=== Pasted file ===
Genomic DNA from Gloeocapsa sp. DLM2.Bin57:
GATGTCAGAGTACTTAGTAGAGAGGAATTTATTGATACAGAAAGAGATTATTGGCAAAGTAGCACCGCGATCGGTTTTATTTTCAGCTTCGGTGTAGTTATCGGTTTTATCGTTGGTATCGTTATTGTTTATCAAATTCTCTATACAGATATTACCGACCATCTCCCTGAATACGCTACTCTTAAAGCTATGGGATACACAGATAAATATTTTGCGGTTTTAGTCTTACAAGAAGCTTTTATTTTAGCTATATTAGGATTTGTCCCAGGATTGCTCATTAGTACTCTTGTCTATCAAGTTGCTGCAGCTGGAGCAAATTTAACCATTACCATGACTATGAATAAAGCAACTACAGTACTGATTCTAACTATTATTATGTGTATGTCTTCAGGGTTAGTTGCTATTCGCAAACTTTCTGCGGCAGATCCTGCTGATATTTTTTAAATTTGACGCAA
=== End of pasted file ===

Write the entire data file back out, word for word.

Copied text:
Genomic DNA from Gloeocapsa sp. DLM2.Bin57:
GATGTCAGAGTACTTAGTAGAGAGGAATTTATTGATACAGAAAGAGATTATTGGCAAAGTAGCACCGCGATCGGTTTTATTTTCAGCTTCGGTGTAGTTATCGGTTTTATCGTTGGTATCGTTATTGTTTATCAAATTCTCTATACAGATATTACCGACCATCTCCCTGAATACGCTACTCTTAAAGCTATGGGATACACAGATAAATATTTTGCGGTTTTAGTCTTACAAGAAGCTTTTATTTTAGCTATATTAGGATTTGTCCCAGGATTGCTCATTAGTACTCTTGTCTATCAAGTTGCTGCAGCTGGAGCAAATTTAACCATTACCATGACTATGAATAAAGCAACTACAGTACTGATTCTAACTATTATTATGTGTATGTCTTCAGGGTTAGTTGCTATTCGCAAACTTTCTGCGGCAGATCCTGCTGATATTTTTTAAATTTGACGCAA